“As You Like it presents an image of human life, not as an arena for heroic endeavour, but as a place of encounters.” Consider some of the encounters presented in the play, and their significance to its insight into human life.
“Man in his Time plays many parts , his Acts being seven ages.” Here we are given two different worlds, with colourful characters ranging from “the Lover sighing like Furnace with a woeful Ballad” to the “Last scene of all” when Man revert to their “second Childishness and mere oblivion, sans teeth, sans Eyes, sans Taste, sans everything.”
The stage in the Courts and Forest of Arden served not to dish out mere swashbuckling heroes or heroines . In fact, we are presented with the likes of romantic lovers like Orlando and Rosalind. The emphasis on heroism and bravery is left to its minimum and usually these deeds are plot-movers, used to further the play. Amor Vincit Omnia is never more approriate to describe this play .Love is one of the basis of human life and it is usually through love and love-lost that one can gain an insight into the various characteristics of life. “There is sure another Flood toward, and these couples are coming to the Ark” , abundant love is illustrated by the numerous lovers in the play. Yet love is not merely romantic love, it also encompasses “sisterly love” , brothery love, love between companions and even love in the form of loyalty between the master and his servant. The play is opened with a scene depicting love-lost.Brotherly love ceased to exist and in the case of the brothers, Orlando and Oliver ,it breds evil. Oliver felt that he is “altogther misprized” by his “gentle never school’d and yet learned full of noble devices” brother, Orlando .In Oliver’s jealousy fit, he first tried to kill Orlando through manipulating Charles the wrestler and later, attempted to set fire to Orlando’s lodgings.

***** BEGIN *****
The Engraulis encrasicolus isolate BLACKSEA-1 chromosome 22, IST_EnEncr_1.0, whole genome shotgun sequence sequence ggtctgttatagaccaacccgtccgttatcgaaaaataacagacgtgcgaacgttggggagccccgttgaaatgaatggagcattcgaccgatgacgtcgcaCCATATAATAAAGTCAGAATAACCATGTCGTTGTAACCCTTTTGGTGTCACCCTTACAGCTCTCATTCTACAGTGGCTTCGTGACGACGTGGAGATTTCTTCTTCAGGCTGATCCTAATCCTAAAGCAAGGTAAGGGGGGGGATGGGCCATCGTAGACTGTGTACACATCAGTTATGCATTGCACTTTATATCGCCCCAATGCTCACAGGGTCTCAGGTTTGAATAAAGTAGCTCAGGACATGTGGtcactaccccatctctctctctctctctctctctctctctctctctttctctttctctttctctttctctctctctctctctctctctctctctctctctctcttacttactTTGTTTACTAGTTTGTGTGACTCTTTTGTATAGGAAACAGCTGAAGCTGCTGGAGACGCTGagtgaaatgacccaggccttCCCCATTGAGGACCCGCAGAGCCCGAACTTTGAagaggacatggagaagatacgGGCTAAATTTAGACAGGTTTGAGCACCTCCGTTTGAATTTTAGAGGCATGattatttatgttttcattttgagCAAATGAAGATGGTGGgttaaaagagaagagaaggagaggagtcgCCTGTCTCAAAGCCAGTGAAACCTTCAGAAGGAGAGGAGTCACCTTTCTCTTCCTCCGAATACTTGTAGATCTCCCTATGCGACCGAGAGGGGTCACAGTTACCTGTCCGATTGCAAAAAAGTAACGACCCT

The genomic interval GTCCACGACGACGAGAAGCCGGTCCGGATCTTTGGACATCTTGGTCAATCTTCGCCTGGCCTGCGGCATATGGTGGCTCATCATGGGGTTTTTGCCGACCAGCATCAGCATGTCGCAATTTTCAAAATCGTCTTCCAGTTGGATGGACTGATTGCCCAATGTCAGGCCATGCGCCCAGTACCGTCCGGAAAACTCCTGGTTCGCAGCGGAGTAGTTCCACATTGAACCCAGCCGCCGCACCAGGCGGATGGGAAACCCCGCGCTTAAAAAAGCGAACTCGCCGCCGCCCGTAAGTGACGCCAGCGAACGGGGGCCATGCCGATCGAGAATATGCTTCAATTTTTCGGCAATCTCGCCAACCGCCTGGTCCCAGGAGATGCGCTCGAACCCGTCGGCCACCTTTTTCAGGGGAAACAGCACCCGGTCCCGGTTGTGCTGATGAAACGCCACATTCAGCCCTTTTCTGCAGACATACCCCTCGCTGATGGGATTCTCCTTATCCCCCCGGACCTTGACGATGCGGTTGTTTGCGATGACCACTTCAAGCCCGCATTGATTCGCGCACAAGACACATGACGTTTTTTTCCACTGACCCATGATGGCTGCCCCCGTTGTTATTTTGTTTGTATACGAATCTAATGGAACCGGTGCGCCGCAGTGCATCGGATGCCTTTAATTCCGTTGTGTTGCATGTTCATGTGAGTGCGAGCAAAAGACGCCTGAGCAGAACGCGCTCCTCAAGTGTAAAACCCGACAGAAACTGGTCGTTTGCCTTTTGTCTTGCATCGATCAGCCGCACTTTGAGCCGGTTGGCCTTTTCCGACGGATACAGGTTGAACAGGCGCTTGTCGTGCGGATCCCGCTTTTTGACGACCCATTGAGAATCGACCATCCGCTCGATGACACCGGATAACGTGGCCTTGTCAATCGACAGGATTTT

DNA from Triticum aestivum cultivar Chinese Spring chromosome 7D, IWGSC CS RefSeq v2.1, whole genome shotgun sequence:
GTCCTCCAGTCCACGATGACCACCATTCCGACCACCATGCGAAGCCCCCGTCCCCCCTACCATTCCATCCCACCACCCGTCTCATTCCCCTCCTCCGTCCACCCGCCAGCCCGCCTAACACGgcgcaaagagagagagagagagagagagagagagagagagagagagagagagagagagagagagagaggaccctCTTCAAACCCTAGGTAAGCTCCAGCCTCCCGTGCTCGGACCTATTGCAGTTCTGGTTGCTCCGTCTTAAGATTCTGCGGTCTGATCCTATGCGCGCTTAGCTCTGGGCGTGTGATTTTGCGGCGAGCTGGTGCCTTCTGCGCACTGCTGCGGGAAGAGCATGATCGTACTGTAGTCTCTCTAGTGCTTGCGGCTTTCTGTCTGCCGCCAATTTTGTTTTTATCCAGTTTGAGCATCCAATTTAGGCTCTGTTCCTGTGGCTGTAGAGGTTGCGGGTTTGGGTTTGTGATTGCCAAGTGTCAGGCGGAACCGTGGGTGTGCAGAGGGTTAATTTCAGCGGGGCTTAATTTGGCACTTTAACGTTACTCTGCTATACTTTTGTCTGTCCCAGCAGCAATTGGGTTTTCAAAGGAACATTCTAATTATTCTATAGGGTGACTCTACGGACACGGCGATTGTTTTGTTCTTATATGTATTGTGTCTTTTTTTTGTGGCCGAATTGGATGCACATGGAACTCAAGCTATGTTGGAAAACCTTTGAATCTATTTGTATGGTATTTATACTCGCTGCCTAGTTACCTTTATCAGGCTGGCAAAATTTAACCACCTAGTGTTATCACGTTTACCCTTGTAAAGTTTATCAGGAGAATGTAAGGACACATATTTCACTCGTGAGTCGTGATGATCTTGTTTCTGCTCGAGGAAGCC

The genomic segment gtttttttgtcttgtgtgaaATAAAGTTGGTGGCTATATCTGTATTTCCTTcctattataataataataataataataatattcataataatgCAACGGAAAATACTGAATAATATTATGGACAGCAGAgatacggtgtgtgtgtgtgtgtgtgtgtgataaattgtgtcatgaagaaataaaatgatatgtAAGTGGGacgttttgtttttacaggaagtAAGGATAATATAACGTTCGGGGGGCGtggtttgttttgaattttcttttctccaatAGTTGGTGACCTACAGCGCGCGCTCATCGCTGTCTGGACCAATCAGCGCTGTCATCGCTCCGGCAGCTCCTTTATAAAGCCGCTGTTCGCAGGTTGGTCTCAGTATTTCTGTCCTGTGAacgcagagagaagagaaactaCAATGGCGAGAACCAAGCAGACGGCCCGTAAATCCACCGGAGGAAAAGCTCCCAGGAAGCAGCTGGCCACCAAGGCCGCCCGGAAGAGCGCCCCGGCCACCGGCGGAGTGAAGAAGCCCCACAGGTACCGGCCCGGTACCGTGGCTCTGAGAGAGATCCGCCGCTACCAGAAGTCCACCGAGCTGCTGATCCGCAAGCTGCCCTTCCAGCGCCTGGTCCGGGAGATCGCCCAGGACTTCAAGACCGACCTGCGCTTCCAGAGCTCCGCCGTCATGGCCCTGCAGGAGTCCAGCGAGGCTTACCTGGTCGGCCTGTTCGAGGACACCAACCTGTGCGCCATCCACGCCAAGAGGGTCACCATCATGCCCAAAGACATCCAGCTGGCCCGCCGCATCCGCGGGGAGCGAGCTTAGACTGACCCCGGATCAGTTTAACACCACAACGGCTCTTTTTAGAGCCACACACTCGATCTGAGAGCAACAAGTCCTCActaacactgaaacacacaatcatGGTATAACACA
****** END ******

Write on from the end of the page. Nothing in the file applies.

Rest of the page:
This encounter parallels an incident when Duke Frederick chids Celia ,“ she robs thee of thy name.” Jealousy is undeniably a character flaw in human beings and by setting it on stage for the audience to watch, a form of subtle moralization.
Nature and Fortune govern the lives of many and we see these two factors being discussed by the pair of Juno swans, Rosalind and Celia. “Nature hath made a fair creature may she not by fortune fall into the fire” Looking at the fortunes of the fair creatures, Rosalind and her lover, Orlando, we see how Fortune ill-favoured them, and it is with their wits do they flout at Fortune. There is a message to the audience, that Fortune has a hand in one’s life but it is not the only determining factor. Like little andecdotes to inspire, various happenings are thrown along our way to show how one is able to change one’s fortune. “Devise with me how we may fly” as Celia urges Rosalind to “seek my Uncle in the Forest of Arden.” Characters in this play do not resign to their fate , in...